Though inspired by the organic forms of florals, Stejnar’s compositions often skewed futuristic. This can be seen in his iconic and often-copied design, the snowball sputnik chandelier. A design that took hold in the 1950s, it closely resembles a fuzzy dandelion, with countless glass and metal spindles projecting from the fixture’s center.

Emile Stejnar Lamps


6. Otto Kolb

Originally born in Switzerland, Otto Kolb was a Chicago-based designer whose portfolio spanned everything from architecture to interior decor. Much of his work is still famous in the design field, such as his landmark family home, Villa Kolb, and his patented design for a spindle staircase.


But when it comes to lighting, Kolb made his mark with a wonderfully simple table lamp, created in 1951. Two brass prongs extend from a bulbous base, and a skinny neck extends upward into a double cone-shaped head. It is at once delicate and bold, naive and sophisticated.


Otto Kolb lamps


7. Jean Royere

Jean Royere with Fountain Sconce

A designer with a progressive and daring style, French-born Jean Royère was a primary figure in the avant garde branch of mid-century interior design. He crafted unusual furniture pieces meant to defy expectations surrounding standard decor.


Royère is famous for signature designs like his “Polar Bear” sofas, as well as lamps such as his 1950-1959 Persane and 1958 Corbeille wall sconces. His eight-armed Persane wall light is particularly striking, mimicking the form of a delicate mushroom cluster reaching upward.


 Jean Royere Lamps


8. Achille & Pier Castiglioni

Achille and Pier Castiglioni with Arco

Achille Castiglioni and his brother Pierre were two designers that made a lasting impact on the world of mid-century lighting design. The Italian duo were the exclusive designers for renowned lamp manufacturer, FLOS.


There, they created the iconic Arco Lamp, which would eventually earn them a lifetime achievement award in design. The swooping chrome figure debuted in 1962. Countless copies have been made since, and the same style continues to be seen in today’s chicest modern interiors.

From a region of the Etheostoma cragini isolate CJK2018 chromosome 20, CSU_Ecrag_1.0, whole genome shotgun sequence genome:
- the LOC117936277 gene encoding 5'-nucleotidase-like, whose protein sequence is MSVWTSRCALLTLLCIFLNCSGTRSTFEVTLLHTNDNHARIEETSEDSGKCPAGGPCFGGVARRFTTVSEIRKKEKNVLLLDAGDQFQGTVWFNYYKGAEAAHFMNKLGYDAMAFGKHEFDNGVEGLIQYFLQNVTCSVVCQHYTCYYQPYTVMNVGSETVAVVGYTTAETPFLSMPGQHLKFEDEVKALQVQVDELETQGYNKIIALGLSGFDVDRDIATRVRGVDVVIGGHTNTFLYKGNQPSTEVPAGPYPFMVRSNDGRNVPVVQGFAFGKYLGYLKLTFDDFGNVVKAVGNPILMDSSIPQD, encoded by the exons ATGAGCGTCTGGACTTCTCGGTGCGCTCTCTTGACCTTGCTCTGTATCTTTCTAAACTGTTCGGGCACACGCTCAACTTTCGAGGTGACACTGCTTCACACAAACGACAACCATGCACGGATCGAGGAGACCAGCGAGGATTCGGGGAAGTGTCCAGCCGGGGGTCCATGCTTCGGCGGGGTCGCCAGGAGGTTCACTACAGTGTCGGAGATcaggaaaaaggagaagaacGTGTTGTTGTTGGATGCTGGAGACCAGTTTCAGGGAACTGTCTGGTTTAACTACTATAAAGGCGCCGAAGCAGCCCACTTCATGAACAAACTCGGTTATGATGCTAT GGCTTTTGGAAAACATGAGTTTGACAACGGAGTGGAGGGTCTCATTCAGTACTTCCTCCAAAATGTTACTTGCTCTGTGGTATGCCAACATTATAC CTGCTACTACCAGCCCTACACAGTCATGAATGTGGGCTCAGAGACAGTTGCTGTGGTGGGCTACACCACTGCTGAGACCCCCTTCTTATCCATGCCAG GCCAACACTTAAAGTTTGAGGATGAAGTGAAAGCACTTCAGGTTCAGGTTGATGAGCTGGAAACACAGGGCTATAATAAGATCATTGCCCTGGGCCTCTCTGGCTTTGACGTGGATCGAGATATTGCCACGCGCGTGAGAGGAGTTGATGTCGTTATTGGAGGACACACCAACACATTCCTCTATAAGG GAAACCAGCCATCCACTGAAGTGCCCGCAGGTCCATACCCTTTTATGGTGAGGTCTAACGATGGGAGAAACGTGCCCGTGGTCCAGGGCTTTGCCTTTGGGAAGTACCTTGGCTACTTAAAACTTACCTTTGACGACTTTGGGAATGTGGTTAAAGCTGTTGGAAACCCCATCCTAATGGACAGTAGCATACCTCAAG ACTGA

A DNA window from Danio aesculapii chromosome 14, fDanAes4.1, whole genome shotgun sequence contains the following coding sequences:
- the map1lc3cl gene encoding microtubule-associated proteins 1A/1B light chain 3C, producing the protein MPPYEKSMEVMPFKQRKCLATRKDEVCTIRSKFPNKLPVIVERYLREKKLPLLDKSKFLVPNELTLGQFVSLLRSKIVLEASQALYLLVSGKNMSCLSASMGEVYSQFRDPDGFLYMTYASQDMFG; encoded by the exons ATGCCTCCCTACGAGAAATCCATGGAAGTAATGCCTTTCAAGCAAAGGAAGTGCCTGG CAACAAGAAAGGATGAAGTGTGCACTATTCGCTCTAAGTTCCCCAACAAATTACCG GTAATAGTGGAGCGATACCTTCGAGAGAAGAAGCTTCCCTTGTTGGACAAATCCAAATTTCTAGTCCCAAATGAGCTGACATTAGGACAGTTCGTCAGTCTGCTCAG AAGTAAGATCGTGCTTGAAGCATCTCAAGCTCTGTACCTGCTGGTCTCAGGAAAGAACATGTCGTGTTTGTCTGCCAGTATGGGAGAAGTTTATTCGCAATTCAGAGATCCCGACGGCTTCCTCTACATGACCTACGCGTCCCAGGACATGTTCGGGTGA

Castiglioni Brothers and Lamps


9. Poul Henningsen

 Poul Henningsen and Artichoke


Danish designer Poul Henningsen was a central force in the development of Scandinavian design as we know it. His philosophy was focused on functionality, aiming to create architecture and lighting that was useful and easy to live with. However, he never failed to accomplish these goals with beauty.


Henningsen’s 1958 Artichoke lamp is a timeless classic, and a perfect embodiment of his practical approach. Multiple copper panels cascade around a circular center, gently diffusing light to be free of glare. The painted underside of each copper flap imbues the light with a candle-flame hue, ensuring that the illumination is intimate, relaxing, and flattering to all who sit beneath it.


 Poul Henningsen Lamps


10. Serge Mouille

Serge Mouille and Bibliotheque

Another French standout, Serge Mouille was a champion of the bold, crisp style that heralded the coming era of modernism. Fascinated by the anatomies found in the natural world, Mouille’s designs were inspired by the delicate structures of insect exoskeletons and plants.


This was reflected in his 1953 Appliqué Murale series of lamps. Leaf-like shades hang at the end of spindly prongs reaching out in a number of directions, interrupted by swift, dynamic bends. The result is clean, intrepid forms that provoke thought in their simplicity.


Serge Mouille Lamlps


Mid-Century Meets Modern at the Lucent Lightshop

Our workshop, we breathe new life into the mid-century aesthetic. Here you’ll find a diverse array of lighting designs that take that retro spirit into the 21st century. We invite you to peruse our shop and discover pieces that are sure to become the focal point of your newly-revitalized space.


If you have any questions about our fixtures and how we can help you achieve a perfectly-lit interior, you’re welcome to contact us. For those looking for something truly unique, we also take custom requests!